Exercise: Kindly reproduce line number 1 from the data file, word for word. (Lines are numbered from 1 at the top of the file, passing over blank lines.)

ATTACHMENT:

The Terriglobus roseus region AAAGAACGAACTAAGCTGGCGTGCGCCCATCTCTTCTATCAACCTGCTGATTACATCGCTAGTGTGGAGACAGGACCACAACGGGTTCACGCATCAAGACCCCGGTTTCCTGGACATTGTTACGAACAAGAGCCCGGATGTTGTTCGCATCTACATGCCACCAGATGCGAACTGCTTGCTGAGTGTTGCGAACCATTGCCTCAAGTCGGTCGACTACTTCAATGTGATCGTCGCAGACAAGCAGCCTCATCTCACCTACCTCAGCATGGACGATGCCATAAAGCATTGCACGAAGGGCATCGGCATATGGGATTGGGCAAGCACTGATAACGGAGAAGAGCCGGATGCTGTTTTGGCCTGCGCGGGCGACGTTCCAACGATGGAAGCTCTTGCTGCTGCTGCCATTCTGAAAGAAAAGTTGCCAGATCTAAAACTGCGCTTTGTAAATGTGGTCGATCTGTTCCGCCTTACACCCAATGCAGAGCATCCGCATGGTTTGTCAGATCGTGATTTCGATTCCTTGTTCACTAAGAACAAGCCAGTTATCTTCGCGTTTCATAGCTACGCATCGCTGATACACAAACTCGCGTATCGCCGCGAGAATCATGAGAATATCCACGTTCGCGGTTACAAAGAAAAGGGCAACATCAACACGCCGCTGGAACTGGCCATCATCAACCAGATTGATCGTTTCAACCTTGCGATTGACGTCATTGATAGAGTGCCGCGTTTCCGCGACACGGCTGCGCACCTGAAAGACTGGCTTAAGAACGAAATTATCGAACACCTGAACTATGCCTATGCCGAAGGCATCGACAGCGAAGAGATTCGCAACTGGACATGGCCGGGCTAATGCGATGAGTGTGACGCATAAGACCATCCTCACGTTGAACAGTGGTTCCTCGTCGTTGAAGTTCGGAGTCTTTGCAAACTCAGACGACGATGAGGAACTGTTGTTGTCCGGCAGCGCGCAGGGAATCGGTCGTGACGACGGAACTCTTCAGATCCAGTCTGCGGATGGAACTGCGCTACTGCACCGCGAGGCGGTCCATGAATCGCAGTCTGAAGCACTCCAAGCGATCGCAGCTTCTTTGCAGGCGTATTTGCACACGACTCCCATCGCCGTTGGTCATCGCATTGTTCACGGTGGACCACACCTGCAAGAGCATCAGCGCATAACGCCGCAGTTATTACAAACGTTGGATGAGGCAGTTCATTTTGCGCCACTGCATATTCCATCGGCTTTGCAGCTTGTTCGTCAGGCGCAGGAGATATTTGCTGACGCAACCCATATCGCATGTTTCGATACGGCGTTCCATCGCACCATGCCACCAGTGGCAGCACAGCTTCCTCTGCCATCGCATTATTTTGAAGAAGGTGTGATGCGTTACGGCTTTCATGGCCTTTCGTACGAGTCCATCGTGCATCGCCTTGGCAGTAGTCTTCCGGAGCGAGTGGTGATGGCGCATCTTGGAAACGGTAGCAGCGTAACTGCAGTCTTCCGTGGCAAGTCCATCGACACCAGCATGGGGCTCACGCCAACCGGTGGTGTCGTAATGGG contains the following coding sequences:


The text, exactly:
The Terriglobus roseus region AAAGAACGAACTAAGCTGGCGTGCGCCCATCTCTTCTATCAACCTGCTGATTACATCGCTAGTGTGGAGACAGGACCACAACGGGTTCACGCATCAAGACCCCGGTTTCCTGGACATTGTTACGAACAAGAGCCCGGATGTTGTTCGCATCTACATGCCACCAGATGCGAACTGCTTGCTGAGTGTTGCGAACCATTGCCTCAAGTCGGTCGACTACTTCAATGTGATCGTCGCAGACAAGCAGCCTCATCTCACCTACCTCAGCATGGACGATGCCATAAAGCATTGCACGAAGGGCATCGGCATATGGGATTGGGCAAGCACTGATAACGGAGAAGAGCCGGATGCTGTTTTGGCCTGCGCGGGCGACGTTCCAACGATGGAAGCTCTTGCTGCTGCTGCCATTCTGAAAGAAAAGTTGCCAGATCTAAAACTGCGCTTTGTAAATGTGGTCGATCTGTTCCGCCTTACACCCAATGCAGAGCATCCGCATGGTTTGTCAGATCGTGATTTCGATTCCTTGTTCACTAAGAACAAGCCAGTTATCTTCGCGTTTCATAGCTACGCATCGCTGATACACAAACTCGCGTATCGCCGCGAGAATCATGAGAATATCCACGTTCGCGGTTACAAAGAAAAGGGCAACATCAACACGCCGCTGGAACTGGCCATCATCAACCAGATTGATCGTTTCAACCTTGCGATTGACGTCATTGATAGAGTGCCGCGTTTCCGCGACACGGCTGCGCACCTGAAAGACTGGCTTAAGAACGAAATTATCGAACACCTGAACTATGCCTATGCCGAAGGCATCGACAGCGAAGAGATTCGCAACTGGACATGGCCGGGCTAATGCGATGAGTGTGACGCATAAGACCATCCTCACGTTGAACAGTGGTTCCTCGTCGTTGAAGTTCGGAGTCTTTGCAAACTCAGACGACGATGAGGAACTGTTGTTGTCCGGCAGCGCGCAGGGAATCGGTCGTGACGACGGAACTCTTCAGATCCAGTCTGCGGATGGAACTGCGCTACTGCACCGCGAGGCGGTCCATGAATCGCAGTCTGAAGCACTCCAAGCGATCGCAGCTTCTTTGCAGGCGTATTTGCACACGACTCCCATCGCCGTTGGTCATCGCATTGTTCACGGTGGACCACACCTGCAAGAGCATCAGCGCATAACGCCGCAGTTATTACAAACGTTGGATGAGGCAGTTCATTTTGCGCCACTGCATATTCCATCGGCTTTGCAGCTTGTTCGTCAGGCGCAGGAGATATTTGCTGACGCAACCCATATCGCATGTTTCGATACGGCGTTCCATCGCACCATGCCACCAGTGGCAGCACAGCTTCCTCTGCCATCGCATTATTTTGAAGAAGGTGTGATGCGTTACGGCTTTCATGGCCTTTCGTACGAGTCCATCGTGCATCGCCTTGGCAGTAGTCTTCCGGAGCGAGTGGTGATGGCGCATCTTGGAAACGGTAGCAGCGTAACTGCAGTCTTCCGTGGCAAGTCCATCGACACCAGCATGGGGCTCACGCCAACCGGTGGTGTCGTAATGGG contains the following coding sequences: